A Year Moving Through The Fog of Grief

Audrey Ewell
Dec 22, 2017 · 6 min read

(Originally written in April 2017)

April 28, 2016: Early in the morning, Aaron Aites dies.

I, who had lived up until then, for fifteen years, as his partner, sit in the chair of the apartment where earlier, he had ceased to exist. I watch the sun go down. The room becomes dark. Large windows, high up on the 43rd floor, look out over empty night air. The room becomes merely shapes, dominated by his empty bed in the middle. The silence consumes me.

The next morning I wake, changed, in a different place.

The shapes are the same, but the light is the tepid grey of dirty dishwater: this place is murky, shadowed and nearly airless. Great billows of fog swirl around me. I can see the rest of the world, see that it keeps on moving forward, and it can see me. There’s a solid but invisible wall between us and I know that I am alone in an airlock that no one knows is there.

At first, I wander into a heavy fog that has gathered some distance off. Life passes minute to minute, most spent in blurry agonies of “why” and “no” and “please.” There is never an answer. Every morning brings the fresh destruction of my world, each day I try to reassemble it into meaning. But the building blocks are faulty, incomplete, they have holes, and they don’t add up.

People quickly lose the ability to see me. My pain covers me like a poison shawl, and even those who’ve known me for years avert their eyes. Only a few, mostly those who have spent time on this side of the wall, who have also been changed, can see me now. We call to each other but the air does something to our words: they vibrate and are disrupted by strange oscillations. Snippets of connection are harnessed and translated through screens.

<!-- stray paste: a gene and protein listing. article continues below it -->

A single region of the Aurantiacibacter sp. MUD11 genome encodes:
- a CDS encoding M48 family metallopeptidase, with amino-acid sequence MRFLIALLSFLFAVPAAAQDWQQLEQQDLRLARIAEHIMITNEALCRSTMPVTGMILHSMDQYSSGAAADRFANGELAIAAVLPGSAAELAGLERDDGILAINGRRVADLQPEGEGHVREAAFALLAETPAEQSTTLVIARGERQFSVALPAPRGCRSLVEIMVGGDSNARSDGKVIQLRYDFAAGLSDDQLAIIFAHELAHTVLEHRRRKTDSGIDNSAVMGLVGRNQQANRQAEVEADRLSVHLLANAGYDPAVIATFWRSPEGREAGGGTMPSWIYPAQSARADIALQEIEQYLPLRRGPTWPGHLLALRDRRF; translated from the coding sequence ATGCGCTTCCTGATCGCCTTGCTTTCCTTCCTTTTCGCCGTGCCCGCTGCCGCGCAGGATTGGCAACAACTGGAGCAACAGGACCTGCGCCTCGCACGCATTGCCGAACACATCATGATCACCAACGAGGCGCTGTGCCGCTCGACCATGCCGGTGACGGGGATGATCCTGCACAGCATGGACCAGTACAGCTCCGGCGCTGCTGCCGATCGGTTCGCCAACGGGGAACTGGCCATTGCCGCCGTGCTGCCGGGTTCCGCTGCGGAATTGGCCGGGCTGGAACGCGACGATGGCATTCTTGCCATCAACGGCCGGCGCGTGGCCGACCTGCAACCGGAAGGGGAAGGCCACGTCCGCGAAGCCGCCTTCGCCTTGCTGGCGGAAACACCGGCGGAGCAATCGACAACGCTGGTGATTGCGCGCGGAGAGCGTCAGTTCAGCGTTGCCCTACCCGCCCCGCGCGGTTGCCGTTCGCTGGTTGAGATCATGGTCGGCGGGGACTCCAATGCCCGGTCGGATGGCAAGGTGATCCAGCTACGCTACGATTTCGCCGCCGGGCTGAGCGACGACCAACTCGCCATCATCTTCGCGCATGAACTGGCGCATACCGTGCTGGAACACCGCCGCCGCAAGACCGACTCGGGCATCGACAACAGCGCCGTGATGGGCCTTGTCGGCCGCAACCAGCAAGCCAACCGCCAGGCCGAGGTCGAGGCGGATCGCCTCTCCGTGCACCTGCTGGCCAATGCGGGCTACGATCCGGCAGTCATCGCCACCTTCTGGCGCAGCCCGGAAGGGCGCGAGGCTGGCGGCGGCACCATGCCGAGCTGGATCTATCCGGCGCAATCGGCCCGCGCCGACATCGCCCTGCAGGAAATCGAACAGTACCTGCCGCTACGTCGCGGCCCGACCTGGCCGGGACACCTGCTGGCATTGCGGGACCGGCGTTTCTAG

(((It hurts. Please make it stop.)))

((((((I know… I’m sorry. I can’t.))))))

(((It’s so dark. I don’t know where to go.)))

((((((I know.))))))

Later, I trace these conversations with my fingers, to know they were real. To remind myself that even though I’m alone, someone at least knows I’m here, swallowed and hidden in the thick grey depths on this side of the wall.

One or two whole people try to reach me. They step through, knowing there’s a wall, listening and believing, though they can’t see it. They shine beams of light into the fog until they find me, repeatedly, and fill me with their light for an hour or a moment. I absorb this love, little bits of it at a time, and expel it in thin trails through my fingertips. By the light of these ribbons, I make my way to the wall. It takes a year.

And that’s where I am now: one year after Aaron died. A man I still can’t find the words to talk about, though he meant — and still means — everything to me. My wordlessness shames me. My last betrayal. I don’t know why I can’t describe him to others, except in tiny bits and pieces. I want to. I want to tell everyone about the sort of man he was (the best, the kindest, the smartest, the most honest and truthful and authentic and genuine and forgiving). When I try, I go blank. I can speak only in generalities. I avert my own eyes. It’s one thing for me to look directly at the person I lost. It’s another to drag that out of me into the empty air. He is a beautiful soul, but my words can not form the shape of him. I am a vessel that holds the pain of his absence.

So I live in this airless place with his death, with his memory, and I watch the world carry on, even pretend to be part of it. I miss him, or maybe I am him: I’m not sure now whether we separated or merged or both. I can’t tell if I’m me anymore or him or something in between, or just a ghost of a person who used to love and be loved, to have a home, and a purpose. I know that self-loathing has taken root in me and that I have to find a way around it, if I’m going to live.